The delicious Hounslow Wonder apple was once a forgotten variety, with the known population of these trees at a total of just four in the UK! Fortunately, The Orchard Project is working with community orchards in Hounslow to bring back their local heritage apple. Our London Project Manager, Jack McCrickard, explains his quest to save the cultivar.
In the 19th Century when London was much smaller than today, much of the outer boroughs were areas for growing food for the city. This was particularly apparent in the western boroughs of Richmond, Ealing and Hounslow. Market gardening (growing food for sale in London’s vegetable markets) took place in this area until the early 20th century and alongside these growing areas were nurseries where new, local varieties of fruit were developed.
The apple, being a versatile fruit that can be used for cooking, eating and juice, was grown in abundance. Names such as Spring Grove Codlin, Feltham Beauty, Scarlet Nonpareil and Royal Jubilee were given to these new varieties, alluding to their local connection. Many have now fallen out of favour, being exchanged for the limited range of mass-produced supermarket varieties we see today. However, the often superior flavour and local history attached to these historic varieties have propelled us to work towards bringing them back into local orchards.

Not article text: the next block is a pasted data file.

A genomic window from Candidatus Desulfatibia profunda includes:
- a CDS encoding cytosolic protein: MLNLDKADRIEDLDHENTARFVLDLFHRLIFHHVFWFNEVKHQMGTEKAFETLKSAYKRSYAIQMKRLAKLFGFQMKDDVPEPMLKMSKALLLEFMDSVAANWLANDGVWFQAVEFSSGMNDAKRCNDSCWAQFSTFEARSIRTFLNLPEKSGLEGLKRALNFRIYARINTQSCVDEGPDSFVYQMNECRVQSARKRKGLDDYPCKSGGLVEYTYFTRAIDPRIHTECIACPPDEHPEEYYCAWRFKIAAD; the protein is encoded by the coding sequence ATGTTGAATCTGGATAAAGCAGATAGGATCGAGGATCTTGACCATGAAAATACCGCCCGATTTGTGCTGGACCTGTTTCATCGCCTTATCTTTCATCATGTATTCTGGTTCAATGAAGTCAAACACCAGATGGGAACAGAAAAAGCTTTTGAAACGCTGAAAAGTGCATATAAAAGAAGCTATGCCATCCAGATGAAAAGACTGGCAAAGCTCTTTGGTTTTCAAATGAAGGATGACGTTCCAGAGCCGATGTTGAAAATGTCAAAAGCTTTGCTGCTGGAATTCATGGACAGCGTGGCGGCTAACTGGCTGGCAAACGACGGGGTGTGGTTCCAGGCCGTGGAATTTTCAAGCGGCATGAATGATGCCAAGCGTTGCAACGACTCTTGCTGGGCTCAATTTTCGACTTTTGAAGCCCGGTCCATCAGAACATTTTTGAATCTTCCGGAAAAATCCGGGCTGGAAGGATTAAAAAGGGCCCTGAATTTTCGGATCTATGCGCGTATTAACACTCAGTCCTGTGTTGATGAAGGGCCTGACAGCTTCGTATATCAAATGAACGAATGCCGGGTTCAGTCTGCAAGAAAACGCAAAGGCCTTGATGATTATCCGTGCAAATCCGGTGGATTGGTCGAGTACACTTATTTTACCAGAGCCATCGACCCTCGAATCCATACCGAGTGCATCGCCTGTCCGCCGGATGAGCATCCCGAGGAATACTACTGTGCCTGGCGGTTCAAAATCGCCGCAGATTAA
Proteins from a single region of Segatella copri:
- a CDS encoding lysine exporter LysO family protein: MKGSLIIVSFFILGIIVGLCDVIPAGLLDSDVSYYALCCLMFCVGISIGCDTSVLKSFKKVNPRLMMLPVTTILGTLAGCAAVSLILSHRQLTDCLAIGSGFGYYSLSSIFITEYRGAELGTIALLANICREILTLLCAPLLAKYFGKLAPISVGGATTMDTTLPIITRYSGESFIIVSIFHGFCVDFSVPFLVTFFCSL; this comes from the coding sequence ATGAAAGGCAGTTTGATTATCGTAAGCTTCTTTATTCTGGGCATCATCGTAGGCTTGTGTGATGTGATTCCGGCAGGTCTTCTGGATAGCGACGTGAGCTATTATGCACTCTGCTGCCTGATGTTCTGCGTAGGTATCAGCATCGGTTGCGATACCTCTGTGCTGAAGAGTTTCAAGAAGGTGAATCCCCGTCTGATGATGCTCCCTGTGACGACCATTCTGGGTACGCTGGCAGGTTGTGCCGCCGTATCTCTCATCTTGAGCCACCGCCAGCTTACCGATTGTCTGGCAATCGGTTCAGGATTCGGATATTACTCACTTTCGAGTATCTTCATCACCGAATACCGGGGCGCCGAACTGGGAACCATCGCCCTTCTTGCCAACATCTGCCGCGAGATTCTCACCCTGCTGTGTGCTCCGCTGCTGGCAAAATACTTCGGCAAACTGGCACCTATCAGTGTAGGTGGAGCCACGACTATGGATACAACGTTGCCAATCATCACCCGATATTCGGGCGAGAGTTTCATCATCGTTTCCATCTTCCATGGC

One variety above all has proved to be so elusive that TOP have made it their mission to save it: the Hounslow Wonder.
The Hounslow Wonder was first introduced in 1910 by the local Spooner Nursery. The apple received an RHS award of merit in the same year and was a proved to be popular commercially as the nursery was still selling it until 1937. Following development in the area and closure of the nursery, the Hounslow Wonder all but disappeared. In 2018 the only known mature trees of this variety were found at RHS Wisley in Surrey; and at the National Fruit Collection at Brogdale Farm, Kent (FruitID.com).
In spring 2018 staff from TOP travelled to RHS Wisley to take cuttings from one of their two Hounslow Wonder trees. This scion wood was then grafted onto vigorous M25 rootstock and kept in pots for the summer. After the long hot summer four of these trees had put on enough growth to be planted, and in February 2019 volunteers at Pevensey Road and Bedfont Lakes Nature Reserves planted two trees in each orchard.
In March 2019, more scion wood was collected from Wisley and this was used in a grafting training with volunteers in Hounslow. The participants took these trees away with them, so now we have another generation of saplings being raised ready for planting in community orchards across Hounslow. The Orchard Project hope to continue this process of grafting and planting the Hounslow Wonder to bring back this variety to its rightful home.